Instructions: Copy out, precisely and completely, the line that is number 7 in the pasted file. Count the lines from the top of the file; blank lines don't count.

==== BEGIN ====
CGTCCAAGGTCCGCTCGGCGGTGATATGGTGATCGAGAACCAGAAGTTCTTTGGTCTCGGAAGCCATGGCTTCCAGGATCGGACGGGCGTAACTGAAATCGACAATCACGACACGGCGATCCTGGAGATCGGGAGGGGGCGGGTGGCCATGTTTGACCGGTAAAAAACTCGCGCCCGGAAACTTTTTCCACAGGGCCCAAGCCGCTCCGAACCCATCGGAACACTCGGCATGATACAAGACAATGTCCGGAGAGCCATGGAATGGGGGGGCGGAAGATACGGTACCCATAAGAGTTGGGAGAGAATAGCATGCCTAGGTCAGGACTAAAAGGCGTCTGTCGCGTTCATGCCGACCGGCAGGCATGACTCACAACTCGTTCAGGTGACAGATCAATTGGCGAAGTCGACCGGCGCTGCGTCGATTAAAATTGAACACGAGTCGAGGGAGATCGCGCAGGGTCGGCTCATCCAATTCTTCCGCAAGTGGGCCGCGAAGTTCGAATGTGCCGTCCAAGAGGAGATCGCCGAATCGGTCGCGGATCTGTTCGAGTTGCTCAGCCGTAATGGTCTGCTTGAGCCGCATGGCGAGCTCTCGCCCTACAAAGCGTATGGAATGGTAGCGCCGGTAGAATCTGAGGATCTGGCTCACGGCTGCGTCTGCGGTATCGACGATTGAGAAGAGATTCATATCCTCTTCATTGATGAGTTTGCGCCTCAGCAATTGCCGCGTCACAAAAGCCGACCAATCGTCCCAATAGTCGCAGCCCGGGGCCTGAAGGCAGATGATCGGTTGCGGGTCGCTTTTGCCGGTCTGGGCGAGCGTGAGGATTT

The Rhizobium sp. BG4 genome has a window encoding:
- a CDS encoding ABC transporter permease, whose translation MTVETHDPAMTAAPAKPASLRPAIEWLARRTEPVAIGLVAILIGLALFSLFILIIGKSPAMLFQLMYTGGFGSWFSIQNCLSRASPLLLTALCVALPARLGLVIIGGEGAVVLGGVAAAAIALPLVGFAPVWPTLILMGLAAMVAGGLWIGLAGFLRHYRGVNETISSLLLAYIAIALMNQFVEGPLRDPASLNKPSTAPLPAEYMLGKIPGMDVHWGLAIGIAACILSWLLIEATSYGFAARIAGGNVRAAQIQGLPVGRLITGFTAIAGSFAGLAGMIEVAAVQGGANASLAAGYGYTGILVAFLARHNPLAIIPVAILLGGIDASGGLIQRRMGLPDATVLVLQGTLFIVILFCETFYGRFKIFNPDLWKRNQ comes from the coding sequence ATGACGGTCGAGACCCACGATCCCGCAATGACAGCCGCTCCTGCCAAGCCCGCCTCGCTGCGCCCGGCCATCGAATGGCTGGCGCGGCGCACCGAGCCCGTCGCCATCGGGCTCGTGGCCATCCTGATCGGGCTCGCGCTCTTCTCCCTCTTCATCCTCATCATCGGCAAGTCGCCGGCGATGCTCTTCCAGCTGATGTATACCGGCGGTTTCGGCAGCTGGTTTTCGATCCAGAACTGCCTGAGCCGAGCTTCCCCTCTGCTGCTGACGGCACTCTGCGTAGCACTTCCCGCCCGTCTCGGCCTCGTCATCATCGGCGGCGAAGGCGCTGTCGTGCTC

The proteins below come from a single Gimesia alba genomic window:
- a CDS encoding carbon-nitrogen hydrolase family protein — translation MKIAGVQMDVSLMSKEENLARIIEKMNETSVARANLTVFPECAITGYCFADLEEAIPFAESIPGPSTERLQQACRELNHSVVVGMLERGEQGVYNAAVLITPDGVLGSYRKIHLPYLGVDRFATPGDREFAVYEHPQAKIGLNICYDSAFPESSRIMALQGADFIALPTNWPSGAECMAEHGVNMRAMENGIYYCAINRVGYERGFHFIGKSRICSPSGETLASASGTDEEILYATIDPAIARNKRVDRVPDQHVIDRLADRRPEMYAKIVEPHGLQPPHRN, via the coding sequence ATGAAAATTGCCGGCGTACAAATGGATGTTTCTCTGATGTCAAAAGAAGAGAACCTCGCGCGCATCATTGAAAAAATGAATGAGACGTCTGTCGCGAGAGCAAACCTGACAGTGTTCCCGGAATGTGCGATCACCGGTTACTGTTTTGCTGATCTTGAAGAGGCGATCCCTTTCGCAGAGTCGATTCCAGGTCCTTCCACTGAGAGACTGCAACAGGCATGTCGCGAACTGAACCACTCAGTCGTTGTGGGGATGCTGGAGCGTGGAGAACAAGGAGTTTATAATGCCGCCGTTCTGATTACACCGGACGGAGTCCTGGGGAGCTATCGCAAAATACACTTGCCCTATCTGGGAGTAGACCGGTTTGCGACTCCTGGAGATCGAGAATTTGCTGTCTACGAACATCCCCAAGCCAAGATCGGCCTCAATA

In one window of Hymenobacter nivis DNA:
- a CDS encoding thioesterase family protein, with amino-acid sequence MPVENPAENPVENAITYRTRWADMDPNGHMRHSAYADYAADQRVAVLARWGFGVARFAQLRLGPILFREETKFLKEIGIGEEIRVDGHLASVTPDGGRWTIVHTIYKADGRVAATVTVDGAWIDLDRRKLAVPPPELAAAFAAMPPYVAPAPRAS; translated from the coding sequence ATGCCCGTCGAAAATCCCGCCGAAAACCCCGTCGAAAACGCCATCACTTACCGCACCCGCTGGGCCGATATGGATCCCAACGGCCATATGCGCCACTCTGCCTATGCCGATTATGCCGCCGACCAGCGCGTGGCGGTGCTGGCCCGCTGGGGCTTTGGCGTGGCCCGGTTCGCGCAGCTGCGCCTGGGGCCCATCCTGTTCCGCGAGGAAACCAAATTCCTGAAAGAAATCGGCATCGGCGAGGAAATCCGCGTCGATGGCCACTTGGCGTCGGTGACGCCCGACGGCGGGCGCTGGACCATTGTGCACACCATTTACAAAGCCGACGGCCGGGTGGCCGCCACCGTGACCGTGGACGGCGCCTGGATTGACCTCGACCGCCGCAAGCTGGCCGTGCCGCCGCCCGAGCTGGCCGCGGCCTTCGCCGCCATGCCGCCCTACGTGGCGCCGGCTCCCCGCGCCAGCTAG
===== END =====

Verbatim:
- a CDS encoding thioesterase family protein, with amino-acid sequence MPVENPAENPVENAITYRTRWADMDPNGHMRHSAYADYAADQRVAVLARWGFGVARFAQLRLGPILFREETKFLKEIGIGEEIRVDGHLASVTPDGGRWTIVHTIYKADGRVAATVTVDGAWIDLDRRKLAVPPPELAAAFAAMPPYVAPAPRAS; translated from the coding sequence ATGCCCGTCGAAAATCCCGCCGAAAACCCCGTCGAAAACGCCATCACTTACCGCACCCGCTGGGCCGATATGGATCCCAACGGCCATATGCGCCACTCTGCCTATGCCGATTATGCCGCCGACCAGCGCGTGGCGGTGCTGGCCCGCTGGGGCTTTGGCGTGGCCCGGTTCGCGCAGCTGCGCCTGGGGCCCATCCTGTTCCGCGAGGAAACCAAATTCCTGAAAGAAATCGGCATCGGCGAGGAAATCCGCGTCGATGGCCACTTGGCGTCGGTGACGCCCGACGGCGGGCGCTGGACCATTGTGCACACCATTTACAAAGCCGACGGCCGGGTGGCCGCCACCGTGACCGTGGACGGCGCCTGGATTGACCTCGACCGCCGCAAGCTGGCCGTGCCGCCGCCCGAGCTGGCCGCGGCCTTCGCCGCCATGCCGCCCTACGTGGCGCCGGCTCCCCGCGCCAGCTAG